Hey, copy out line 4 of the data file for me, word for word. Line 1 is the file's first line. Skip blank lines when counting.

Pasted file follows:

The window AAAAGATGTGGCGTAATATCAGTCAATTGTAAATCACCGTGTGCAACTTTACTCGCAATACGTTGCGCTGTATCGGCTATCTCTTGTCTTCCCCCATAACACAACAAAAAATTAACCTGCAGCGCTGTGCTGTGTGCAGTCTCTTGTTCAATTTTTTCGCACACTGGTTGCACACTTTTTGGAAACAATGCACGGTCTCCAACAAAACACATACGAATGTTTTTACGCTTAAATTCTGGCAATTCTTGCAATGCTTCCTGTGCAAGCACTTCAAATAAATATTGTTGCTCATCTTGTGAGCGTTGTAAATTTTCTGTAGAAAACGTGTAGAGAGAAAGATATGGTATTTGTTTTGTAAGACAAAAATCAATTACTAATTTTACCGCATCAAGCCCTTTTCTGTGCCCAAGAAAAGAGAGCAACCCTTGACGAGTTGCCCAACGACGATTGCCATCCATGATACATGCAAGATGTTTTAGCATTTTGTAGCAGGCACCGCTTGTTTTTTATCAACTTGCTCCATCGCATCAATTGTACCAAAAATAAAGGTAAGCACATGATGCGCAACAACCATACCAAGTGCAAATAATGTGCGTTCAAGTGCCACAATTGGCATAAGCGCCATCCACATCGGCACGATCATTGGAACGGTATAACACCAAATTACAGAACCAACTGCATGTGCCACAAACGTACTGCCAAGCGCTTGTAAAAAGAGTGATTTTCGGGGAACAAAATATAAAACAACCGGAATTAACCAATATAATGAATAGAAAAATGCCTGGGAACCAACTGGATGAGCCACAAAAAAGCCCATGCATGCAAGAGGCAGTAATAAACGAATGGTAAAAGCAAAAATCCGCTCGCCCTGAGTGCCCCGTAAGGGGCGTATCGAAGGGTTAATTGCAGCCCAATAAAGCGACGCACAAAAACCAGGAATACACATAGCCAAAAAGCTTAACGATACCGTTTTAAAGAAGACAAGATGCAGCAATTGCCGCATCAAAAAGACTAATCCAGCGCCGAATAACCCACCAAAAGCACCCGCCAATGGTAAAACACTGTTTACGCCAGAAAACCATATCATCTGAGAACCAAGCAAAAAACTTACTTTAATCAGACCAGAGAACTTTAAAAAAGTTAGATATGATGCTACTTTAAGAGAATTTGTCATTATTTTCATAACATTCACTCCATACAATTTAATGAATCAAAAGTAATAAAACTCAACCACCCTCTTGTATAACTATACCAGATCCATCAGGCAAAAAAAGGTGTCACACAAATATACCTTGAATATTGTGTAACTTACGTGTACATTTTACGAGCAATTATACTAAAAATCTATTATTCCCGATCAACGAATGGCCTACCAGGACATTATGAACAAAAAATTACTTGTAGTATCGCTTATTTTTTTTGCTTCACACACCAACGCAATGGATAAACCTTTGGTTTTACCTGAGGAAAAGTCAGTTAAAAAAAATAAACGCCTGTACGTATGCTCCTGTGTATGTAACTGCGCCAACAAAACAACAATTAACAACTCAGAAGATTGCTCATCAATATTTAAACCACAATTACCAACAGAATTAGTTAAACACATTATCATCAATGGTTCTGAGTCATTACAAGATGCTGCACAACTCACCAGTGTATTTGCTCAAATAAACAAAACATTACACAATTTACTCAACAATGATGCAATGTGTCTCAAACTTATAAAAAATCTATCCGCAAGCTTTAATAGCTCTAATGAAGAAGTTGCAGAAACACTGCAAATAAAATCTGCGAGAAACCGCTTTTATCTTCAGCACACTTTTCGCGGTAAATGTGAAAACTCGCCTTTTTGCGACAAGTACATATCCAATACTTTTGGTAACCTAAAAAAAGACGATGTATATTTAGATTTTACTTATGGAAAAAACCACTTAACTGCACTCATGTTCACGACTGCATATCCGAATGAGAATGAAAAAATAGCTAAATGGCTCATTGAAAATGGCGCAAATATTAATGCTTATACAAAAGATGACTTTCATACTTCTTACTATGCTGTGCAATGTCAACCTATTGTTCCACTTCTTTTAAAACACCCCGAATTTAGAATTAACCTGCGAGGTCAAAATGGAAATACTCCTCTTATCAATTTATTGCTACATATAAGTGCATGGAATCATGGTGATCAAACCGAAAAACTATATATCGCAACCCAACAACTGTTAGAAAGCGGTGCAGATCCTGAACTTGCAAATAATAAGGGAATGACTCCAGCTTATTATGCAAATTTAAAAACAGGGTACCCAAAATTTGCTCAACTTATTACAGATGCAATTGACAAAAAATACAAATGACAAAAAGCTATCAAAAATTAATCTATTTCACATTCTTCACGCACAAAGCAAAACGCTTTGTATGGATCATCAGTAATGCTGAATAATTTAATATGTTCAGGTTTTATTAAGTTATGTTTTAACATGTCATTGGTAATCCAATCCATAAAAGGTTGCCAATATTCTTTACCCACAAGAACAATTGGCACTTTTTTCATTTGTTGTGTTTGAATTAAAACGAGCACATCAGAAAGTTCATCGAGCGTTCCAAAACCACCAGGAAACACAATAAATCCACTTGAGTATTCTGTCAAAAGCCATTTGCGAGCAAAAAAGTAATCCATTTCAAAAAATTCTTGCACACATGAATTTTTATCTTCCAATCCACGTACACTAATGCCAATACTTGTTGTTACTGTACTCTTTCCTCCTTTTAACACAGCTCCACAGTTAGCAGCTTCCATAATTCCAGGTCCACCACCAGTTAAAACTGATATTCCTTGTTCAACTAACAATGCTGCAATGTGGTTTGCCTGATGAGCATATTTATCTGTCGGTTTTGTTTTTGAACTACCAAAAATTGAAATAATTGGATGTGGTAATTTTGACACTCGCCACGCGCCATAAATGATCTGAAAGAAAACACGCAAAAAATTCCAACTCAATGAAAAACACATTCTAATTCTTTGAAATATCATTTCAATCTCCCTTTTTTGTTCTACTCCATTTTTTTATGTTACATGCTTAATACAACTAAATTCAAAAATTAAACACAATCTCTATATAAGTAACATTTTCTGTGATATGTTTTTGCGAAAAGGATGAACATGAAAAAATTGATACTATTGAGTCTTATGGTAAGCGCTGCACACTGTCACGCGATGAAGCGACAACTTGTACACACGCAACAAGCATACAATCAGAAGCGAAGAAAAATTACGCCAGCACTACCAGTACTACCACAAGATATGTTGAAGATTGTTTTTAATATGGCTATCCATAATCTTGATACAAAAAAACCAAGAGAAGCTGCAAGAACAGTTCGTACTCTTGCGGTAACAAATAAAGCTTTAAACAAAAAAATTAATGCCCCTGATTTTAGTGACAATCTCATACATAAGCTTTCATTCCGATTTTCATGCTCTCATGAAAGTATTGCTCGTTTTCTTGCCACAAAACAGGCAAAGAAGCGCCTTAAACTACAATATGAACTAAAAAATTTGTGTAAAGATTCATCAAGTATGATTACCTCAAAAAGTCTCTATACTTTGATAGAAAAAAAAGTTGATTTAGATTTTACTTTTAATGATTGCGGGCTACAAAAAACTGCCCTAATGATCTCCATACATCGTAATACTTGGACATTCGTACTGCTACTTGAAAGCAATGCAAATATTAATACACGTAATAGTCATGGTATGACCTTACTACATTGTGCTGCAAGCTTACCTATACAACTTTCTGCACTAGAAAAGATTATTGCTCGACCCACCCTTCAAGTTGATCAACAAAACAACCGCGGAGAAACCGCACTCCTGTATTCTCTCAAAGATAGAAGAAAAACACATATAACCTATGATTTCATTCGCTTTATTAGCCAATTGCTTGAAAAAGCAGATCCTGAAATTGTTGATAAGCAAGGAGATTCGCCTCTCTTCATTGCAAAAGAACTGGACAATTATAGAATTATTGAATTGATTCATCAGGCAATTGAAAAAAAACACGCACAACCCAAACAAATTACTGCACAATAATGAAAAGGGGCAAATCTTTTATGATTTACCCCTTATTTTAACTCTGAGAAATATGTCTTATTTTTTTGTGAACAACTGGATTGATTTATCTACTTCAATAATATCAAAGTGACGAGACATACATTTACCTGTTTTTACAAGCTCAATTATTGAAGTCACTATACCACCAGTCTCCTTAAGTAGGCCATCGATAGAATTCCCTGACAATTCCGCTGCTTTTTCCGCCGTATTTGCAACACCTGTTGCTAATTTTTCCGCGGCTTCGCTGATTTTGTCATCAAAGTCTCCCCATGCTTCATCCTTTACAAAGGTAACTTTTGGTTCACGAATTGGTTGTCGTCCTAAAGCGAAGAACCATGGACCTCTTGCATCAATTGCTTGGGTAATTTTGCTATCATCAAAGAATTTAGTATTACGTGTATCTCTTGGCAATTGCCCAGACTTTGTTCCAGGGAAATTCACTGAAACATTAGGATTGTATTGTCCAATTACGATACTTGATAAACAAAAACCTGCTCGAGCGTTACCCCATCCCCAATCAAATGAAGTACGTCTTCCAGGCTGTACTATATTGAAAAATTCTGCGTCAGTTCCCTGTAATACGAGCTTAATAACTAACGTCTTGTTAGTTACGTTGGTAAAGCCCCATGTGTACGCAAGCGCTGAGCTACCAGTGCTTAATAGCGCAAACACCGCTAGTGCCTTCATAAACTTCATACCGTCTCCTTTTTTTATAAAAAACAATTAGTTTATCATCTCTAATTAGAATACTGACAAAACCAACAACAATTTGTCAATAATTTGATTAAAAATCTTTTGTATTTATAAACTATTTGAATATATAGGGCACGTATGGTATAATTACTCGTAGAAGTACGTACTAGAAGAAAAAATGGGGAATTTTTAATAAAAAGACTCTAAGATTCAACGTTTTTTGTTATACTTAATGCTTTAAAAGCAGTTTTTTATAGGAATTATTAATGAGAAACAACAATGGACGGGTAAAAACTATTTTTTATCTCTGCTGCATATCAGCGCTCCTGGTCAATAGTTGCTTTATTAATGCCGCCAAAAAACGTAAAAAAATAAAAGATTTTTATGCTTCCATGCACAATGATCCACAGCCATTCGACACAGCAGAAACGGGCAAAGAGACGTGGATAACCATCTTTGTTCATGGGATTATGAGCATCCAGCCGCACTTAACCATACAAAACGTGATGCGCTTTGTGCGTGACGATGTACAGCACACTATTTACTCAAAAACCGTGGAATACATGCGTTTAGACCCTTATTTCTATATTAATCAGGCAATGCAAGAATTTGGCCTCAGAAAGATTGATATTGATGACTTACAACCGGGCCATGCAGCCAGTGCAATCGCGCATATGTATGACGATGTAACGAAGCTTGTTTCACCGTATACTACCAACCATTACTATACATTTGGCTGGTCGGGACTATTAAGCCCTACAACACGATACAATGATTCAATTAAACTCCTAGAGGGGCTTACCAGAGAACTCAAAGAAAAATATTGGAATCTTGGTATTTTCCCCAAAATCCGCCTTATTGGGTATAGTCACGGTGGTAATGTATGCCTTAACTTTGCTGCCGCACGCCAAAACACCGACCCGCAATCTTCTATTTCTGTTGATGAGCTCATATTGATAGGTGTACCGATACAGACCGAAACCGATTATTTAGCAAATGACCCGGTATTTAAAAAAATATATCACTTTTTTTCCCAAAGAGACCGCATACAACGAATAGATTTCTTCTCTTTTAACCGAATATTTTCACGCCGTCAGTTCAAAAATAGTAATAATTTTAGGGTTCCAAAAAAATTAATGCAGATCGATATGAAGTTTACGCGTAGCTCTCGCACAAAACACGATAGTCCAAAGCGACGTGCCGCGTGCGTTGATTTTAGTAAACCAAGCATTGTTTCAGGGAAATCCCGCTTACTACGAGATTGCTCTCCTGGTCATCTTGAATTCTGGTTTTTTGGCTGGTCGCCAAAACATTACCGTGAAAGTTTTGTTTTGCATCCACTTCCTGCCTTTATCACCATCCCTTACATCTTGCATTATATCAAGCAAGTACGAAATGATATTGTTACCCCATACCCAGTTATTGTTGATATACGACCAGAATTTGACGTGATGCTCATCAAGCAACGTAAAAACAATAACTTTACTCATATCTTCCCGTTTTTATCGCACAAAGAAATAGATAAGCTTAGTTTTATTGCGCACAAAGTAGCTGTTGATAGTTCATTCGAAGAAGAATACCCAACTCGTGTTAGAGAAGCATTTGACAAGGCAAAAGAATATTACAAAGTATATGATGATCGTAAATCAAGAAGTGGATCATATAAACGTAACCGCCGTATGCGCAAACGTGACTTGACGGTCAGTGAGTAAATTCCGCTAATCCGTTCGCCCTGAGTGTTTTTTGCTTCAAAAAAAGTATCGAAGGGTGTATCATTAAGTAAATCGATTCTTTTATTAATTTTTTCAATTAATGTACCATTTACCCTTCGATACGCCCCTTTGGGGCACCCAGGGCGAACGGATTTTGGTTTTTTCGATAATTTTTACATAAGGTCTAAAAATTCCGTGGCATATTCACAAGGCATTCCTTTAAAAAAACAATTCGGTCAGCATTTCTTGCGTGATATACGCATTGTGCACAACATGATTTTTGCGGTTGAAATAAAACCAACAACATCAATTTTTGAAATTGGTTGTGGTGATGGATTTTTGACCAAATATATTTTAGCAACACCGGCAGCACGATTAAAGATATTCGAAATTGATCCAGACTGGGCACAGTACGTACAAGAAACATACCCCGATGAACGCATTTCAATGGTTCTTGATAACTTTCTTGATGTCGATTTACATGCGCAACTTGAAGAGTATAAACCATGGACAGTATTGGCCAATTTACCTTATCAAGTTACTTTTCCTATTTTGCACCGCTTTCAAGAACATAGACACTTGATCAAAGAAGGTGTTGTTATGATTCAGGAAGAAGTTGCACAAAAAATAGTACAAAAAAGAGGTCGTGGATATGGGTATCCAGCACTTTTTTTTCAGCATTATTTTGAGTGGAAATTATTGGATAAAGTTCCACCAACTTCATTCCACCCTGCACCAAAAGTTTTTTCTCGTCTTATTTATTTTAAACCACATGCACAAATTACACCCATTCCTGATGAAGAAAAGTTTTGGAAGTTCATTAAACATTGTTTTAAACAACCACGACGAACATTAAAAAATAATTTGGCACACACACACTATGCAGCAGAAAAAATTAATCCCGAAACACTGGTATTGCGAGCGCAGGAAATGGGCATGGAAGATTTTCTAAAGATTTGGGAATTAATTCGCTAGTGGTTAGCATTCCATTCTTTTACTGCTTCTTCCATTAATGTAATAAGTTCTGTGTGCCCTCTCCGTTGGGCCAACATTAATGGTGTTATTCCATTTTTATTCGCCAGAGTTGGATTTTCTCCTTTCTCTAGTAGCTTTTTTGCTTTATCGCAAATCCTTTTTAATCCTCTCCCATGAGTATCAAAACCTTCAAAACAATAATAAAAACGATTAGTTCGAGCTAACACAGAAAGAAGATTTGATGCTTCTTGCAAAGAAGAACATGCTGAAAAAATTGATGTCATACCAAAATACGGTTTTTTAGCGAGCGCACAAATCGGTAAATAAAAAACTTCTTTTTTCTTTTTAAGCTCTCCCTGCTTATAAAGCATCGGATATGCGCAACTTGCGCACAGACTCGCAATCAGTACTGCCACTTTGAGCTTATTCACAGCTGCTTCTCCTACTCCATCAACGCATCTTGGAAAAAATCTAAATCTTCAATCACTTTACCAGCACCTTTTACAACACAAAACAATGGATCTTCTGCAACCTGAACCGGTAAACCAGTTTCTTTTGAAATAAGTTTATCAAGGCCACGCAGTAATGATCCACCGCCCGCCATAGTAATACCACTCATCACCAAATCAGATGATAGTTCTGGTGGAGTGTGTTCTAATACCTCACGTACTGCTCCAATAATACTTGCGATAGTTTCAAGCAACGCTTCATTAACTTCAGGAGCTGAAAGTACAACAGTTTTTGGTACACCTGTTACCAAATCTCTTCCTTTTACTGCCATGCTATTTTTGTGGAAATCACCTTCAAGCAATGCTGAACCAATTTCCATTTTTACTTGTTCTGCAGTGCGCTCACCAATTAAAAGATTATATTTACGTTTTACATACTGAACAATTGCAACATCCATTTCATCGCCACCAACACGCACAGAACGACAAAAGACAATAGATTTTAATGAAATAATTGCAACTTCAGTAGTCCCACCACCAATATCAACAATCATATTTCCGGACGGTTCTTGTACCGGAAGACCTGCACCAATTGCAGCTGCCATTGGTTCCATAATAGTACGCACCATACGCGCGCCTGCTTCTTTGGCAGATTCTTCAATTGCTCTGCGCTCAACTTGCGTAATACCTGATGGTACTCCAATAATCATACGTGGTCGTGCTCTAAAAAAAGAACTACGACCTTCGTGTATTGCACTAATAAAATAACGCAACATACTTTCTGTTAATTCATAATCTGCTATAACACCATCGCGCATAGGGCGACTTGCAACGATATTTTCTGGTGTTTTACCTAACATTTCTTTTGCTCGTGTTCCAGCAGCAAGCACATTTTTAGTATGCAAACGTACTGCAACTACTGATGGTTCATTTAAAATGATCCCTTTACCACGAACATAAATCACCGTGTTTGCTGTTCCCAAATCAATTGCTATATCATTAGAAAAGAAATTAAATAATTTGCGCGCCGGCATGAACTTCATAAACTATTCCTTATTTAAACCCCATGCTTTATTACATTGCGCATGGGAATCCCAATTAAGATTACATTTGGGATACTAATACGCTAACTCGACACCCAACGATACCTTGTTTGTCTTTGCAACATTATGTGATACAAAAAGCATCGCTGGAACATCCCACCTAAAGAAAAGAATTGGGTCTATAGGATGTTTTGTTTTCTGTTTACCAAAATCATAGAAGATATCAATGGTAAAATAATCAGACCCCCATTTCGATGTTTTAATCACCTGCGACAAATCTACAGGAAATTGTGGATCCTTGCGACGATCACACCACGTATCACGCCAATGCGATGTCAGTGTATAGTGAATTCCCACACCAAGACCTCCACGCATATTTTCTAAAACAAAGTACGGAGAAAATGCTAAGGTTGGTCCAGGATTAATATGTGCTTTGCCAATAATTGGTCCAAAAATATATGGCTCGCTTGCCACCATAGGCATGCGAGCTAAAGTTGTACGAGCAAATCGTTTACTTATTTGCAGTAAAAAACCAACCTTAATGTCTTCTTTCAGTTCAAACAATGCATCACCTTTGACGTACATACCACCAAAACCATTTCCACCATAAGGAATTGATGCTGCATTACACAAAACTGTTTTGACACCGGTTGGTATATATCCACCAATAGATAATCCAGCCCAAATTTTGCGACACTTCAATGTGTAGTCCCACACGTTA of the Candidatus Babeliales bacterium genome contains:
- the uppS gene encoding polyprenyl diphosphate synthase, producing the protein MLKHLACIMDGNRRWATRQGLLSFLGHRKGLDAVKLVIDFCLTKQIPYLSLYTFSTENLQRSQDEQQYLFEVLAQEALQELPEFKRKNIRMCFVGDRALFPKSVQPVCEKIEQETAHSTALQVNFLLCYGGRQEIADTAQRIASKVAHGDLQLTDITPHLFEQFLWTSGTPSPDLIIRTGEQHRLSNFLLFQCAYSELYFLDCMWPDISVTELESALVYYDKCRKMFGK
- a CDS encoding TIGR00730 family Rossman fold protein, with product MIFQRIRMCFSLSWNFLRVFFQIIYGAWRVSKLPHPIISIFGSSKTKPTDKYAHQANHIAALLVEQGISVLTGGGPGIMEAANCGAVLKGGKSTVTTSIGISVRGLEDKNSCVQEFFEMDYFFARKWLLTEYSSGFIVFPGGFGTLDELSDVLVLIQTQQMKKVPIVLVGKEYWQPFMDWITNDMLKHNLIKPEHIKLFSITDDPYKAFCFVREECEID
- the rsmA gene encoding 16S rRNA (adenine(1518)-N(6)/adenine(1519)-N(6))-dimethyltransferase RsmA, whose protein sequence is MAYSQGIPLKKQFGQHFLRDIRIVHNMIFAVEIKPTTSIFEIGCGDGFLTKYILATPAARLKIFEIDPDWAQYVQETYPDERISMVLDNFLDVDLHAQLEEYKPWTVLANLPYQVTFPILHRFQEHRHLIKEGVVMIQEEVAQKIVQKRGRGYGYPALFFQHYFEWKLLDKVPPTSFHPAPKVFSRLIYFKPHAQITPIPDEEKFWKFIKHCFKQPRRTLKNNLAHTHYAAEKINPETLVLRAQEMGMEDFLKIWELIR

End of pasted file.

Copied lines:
- the rsmA gene encoding 16S rRNA (adenine(1518)-N(6)/adenine(1519)-N(6))-dimethyltransferase RsmA, whose protein sequence is MAYSQGIPLKKQFGQHFLRDIRIVHNMIFAVEIKPTTSIFEIGCGDGFLTKYILATPAARLKIFEIDPDWAQYVQETYPDERISMVLDNFLDVDLHAQLEEYKPWTVLANLPYQVTFPILHRFQEHRHLIKEGVVMIQEEVAQKIVQKRGRGYGYPALFFQHYFEWKLLDKVPPTSFHPAPKVFSRLIYFKPHAQITPIPDEEKFWKFIKHCFKQPRRTLKNNLAHTHYAAEKINPETLVLRAQEMGMEDFLKIWELIR